Prime Minister Theresa May today said the option emerged to extend the Brexit transition period "for a matter of months", but that she still expected it to conclude at the end of 2020 as she arrived at an EC summit in Brussels today.
Mrs May earlier faced backlash from angry Brexiteers after she said she is “ready to consider” extending the transition period by a year.
Arriving at the European Council summit this morning, she said that the option of an extension of the transition had been floated as a way to bridge any gap between the end of 2020 and the start of a deal on the future EU/UK relationship, to ensure there was no hard border in Ireland during this time.
She insisted the extension would "only be for a matter of months" after her earlier remarks suggested it could go on into 2021.
She said: "A further idea that has emerged - and it is an idea at this stage - is to create an option to extend the implementation period for a matter of months - and it would only be for a matter of months.
"But the point is that this is not expected to be used, because we are working to ensure that we have that future relationship in place by the end of December 2020.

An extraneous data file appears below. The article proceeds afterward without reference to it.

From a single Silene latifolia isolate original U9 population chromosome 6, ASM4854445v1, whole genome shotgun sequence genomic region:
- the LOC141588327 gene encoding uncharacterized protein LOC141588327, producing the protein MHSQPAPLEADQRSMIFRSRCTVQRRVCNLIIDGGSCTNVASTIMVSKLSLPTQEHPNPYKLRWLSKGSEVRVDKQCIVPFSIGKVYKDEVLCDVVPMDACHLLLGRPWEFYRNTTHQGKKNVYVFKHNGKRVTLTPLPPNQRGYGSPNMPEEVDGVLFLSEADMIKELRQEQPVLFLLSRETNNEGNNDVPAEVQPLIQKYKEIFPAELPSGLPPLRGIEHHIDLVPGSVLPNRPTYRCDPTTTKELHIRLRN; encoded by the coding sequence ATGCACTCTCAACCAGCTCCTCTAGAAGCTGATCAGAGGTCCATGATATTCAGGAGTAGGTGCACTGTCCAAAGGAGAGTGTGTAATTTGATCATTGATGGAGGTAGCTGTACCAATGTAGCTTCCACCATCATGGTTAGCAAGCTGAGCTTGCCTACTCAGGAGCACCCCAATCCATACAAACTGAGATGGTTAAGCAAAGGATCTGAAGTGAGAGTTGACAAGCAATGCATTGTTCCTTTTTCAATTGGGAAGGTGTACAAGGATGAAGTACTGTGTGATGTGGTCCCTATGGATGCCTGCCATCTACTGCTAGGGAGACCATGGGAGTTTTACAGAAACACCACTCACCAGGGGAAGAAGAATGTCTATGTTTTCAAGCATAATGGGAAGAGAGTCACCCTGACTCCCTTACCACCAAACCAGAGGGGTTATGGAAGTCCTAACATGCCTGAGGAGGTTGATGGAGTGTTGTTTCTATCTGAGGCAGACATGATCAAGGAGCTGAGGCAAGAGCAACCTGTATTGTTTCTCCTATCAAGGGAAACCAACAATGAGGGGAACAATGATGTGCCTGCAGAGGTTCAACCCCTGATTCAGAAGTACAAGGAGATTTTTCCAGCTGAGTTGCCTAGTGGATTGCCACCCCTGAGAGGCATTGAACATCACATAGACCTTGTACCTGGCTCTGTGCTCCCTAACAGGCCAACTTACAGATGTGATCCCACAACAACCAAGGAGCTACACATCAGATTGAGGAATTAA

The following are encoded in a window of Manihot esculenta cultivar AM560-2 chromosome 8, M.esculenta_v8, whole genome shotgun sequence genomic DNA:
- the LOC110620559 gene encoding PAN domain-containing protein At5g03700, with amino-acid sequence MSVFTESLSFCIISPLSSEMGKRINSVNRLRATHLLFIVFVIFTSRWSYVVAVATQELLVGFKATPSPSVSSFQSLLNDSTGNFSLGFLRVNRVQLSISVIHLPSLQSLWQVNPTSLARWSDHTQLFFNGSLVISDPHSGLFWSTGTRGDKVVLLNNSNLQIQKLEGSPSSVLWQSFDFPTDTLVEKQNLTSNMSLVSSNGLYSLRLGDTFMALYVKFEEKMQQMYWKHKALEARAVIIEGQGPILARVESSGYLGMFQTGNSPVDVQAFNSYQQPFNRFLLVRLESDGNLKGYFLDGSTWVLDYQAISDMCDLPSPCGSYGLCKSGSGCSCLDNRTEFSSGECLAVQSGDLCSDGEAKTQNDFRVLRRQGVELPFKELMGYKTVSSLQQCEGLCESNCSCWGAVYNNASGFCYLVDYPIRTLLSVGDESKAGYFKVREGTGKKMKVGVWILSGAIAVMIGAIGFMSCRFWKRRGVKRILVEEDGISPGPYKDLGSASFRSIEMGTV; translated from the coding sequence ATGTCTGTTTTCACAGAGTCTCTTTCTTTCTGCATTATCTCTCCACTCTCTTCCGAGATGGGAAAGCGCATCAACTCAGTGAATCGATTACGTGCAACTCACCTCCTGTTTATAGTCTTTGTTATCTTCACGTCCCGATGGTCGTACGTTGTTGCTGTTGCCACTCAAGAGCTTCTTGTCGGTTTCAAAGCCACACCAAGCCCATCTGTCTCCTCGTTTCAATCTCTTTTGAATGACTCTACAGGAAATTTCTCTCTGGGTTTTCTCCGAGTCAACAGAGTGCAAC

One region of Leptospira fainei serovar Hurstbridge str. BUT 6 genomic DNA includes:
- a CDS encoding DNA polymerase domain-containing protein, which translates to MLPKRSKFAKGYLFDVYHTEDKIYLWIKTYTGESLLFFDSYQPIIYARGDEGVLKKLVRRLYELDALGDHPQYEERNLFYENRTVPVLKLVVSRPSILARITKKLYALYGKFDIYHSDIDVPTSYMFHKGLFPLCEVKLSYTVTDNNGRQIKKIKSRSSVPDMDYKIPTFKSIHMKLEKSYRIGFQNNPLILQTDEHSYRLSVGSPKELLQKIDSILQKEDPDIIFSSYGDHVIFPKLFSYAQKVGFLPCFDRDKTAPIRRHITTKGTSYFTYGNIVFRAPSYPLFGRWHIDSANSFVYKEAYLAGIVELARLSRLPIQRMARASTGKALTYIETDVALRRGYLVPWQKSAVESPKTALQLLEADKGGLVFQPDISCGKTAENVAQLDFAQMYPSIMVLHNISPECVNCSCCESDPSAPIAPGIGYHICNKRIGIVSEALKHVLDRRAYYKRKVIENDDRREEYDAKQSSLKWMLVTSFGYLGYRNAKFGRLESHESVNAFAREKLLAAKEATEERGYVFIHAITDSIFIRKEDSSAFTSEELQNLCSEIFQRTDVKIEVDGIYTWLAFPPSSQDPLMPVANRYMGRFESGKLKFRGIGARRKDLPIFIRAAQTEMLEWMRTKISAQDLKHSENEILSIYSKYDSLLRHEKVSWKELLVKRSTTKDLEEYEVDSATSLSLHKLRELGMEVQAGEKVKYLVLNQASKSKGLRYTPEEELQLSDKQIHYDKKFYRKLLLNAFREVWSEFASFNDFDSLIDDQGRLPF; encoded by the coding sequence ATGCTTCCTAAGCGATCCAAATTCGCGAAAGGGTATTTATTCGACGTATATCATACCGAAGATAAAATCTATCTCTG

"I'm clear that it is possible to do that and that is what we are working for, and in those circumstances there would be no need for any proposal of this sort and I'm clear that I expect the implementation period to end at the end of December 2020."
She previously indicated extending the transition until the end of 2021 could be on the cards.
Nigel Farage said that it would mean that the UK wouldn’t fully withdraw from the EU until almost the next general election in 2022 and “may mean we never leave at all.”
While Conservative MP Nadine Dorries called for Mrs May to be replaced as leader by former Brexit Secretary David Davis.
She said: “We cannot find the money to fund our frontline police properly, we cannot find the £2 billion for the vulnerable on Universal Credit, but we can mysteriously find billions to bung to the EU for the unnecessary extra year Clegg and Blair asked Barnier for to waylay Brexit.”
While Mr Davis’ former chief of staff Stewart Jackson said: "If you can't - or in the EU's case won't - resolve the backstop issue now because it's an issue of principle than why will it take another three years to resolve it? Will it not be an issue of principle once we have coughed up billions more in UK taxpayers' cash?"
Instead of a longer transition period, Mrs May had suggested an “implementation period” of around two years after Brexit to allow for extra time for authorities and companies to prepare for the new arrangements.
However she later accepted a 21-month transition offered by the EU, ending on the last day of December 2020.
Leaders of the remaining 27 EU states have ditched plans for a special Brexit summit in November after chief negotiator Michael Barnier told them he needed “much more time” to find a way to avoid a hard border in Ireland.
Additional reporting by PA.